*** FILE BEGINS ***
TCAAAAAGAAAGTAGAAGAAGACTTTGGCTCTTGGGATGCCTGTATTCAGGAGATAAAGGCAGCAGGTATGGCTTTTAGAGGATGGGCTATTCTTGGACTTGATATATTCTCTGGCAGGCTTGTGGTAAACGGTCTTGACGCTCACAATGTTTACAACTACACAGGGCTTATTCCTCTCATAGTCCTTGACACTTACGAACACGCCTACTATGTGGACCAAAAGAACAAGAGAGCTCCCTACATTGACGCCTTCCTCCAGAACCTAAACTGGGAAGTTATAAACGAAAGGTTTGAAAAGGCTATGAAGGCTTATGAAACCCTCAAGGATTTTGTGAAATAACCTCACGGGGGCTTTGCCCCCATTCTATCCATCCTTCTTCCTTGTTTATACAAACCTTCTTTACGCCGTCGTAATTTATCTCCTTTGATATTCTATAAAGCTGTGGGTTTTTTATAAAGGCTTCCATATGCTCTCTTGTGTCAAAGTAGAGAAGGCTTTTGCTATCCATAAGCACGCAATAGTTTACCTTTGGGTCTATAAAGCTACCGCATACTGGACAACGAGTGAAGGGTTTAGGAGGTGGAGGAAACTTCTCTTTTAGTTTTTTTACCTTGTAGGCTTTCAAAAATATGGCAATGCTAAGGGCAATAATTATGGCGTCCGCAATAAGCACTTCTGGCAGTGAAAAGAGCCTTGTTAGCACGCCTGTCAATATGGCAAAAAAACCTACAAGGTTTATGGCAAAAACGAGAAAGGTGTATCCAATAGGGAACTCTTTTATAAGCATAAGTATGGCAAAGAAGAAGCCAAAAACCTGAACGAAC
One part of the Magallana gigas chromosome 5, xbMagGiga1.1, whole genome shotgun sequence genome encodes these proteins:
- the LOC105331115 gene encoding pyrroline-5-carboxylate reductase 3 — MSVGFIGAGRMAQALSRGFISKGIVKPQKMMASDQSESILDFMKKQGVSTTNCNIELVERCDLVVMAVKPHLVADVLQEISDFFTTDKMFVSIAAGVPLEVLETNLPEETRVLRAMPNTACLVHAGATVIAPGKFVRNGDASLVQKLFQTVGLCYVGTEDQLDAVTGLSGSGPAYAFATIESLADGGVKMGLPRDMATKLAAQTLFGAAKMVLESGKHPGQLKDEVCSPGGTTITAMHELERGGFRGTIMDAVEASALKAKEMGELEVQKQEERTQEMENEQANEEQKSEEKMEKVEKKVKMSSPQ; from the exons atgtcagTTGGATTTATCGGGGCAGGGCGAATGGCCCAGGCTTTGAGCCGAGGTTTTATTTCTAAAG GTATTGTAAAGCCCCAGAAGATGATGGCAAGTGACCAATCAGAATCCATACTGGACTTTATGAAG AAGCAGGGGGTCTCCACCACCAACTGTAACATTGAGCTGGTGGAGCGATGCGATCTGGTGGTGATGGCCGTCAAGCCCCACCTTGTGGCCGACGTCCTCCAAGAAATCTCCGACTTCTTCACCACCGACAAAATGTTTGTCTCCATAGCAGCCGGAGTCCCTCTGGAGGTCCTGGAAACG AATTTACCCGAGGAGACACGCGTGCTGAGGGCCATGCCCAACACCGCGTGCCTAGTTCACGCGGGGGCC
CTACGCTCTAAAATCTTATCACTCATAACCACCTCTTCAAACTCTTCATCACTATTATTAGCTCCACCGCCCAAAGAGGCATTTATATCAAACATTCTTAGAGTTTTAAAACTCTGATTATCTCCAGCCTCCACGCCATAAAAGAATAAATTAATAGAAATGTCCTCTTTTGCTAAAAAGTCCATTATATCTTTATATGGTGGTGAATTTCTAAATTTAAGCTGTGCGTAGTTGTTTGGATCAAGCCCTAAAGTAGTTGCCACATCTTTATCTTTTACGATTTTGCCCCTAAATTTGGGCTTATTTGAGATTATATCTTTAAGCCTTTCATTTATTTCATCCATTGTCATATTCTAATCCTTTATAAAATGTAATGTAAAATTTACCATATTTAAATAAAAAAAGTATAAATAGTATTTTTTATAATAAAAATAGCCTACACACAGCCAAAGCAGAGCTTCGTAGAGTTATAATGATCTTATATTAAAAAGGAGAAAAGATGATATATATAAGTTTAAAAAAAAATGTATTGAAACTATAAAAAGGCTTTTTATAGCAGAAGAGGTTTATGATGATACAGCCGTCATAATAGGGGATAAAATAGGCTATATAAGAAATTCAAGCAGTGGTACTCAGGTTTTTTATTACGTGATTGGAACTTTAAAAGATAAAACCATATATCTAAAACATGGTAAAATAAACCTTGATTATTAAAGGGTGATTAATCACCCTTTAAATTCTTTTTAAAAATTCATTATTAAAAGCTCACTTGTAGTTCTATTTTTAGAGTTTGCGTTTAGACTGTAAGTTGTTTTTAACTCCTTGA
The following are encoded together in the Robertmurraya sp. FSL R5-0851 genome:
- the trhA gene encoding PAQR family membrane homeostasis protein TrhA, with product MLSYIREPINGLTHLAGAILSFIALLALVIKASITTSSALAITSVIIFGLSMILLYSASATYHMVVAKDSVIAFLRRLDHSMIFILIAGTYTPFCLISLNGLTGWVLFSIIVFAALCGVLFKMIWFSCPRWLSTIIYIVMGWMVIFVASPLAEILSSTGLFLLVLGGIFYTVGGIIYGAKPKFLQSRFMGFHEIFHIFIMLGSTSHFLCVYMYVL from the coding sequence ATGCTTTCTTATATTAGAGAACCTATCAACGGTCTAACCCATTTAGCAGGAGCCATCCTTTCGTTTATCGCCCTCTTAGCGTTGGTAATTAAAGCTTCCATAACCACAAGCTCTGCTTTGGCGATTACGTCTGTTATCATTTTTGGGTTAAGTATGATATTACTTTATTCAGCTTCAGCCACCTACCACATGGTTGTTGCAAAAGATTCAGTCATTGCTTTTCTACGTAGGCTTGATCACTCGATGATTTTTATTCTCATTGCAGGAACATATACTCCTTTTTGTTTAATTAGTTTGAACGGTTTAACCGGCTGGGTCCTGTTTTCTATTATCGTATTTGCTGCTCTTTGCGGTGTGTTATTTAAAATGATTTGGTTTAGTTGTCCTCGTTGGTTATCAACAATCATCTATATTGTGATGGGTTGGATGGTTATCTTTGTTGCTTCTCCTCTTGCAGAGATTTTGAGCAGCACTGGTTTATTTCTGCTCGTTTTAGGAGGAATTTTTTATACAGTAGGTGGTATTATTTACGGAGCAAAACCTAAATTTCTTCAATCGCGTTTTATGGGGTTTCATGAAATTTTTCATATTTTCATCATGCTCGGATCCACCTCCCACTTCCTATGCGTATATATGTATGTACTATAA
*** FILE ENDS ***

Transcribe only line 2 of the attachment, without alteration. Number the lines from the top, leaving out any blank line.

One part of the Magallana gigas chromosome 5, xbMagGiga1.1, whole genome shotgun sequence genome encodes these proteins: